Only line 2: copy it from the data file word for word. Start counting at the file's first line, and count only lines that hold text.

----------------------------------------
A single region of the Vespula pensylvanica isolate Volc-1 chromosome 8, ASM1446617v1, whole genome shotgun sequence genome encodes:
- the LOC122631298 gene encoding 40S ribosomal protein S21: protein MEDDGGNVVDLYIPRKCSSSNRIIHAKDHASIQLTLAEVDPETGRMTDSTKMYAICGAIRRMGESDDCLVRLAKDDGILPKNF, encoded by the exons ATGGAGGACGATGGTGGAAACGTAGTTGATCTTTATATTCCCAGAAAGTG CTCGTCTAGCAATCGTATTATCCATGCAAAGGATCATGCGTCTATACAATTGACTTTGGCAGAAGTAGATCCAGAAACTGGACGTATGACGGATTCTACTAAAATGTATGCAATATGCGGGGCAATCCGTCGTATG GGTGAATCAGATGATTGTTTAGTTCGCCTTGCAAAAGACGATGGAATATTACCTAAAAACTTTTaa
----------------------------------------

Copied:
- the LOC122631298 gene encoding 40S ribosomal protein S21: protein MEDDGGNVVDLYIPRKCSSSNRIIHAKDHASIQLTLAEVDPETGRMTDSTKMYAICGAIRRMGESDDCLVRLAKDDGILPKNF, encoded by the exons ATGGAGGACGATGGTGGAAACGTAGTTGATCTTTATATTCCCAGAAAGTG CTCGTCTAGCAATCGTATTATCCATGCAAAGGATCATGCGTCTATACAATTGACTTTGGCAGAAGTAGATCCAGAAACTGGACGTATGACGGATTCTACTAAAATGTATGCAATATGCGGGGCAATCCGTCGTATG GGTGAATCAGATGATTGTTTAGTTCGCCTTGCAAAAGACGATGGAATATTACCTAAAAACTTTTaa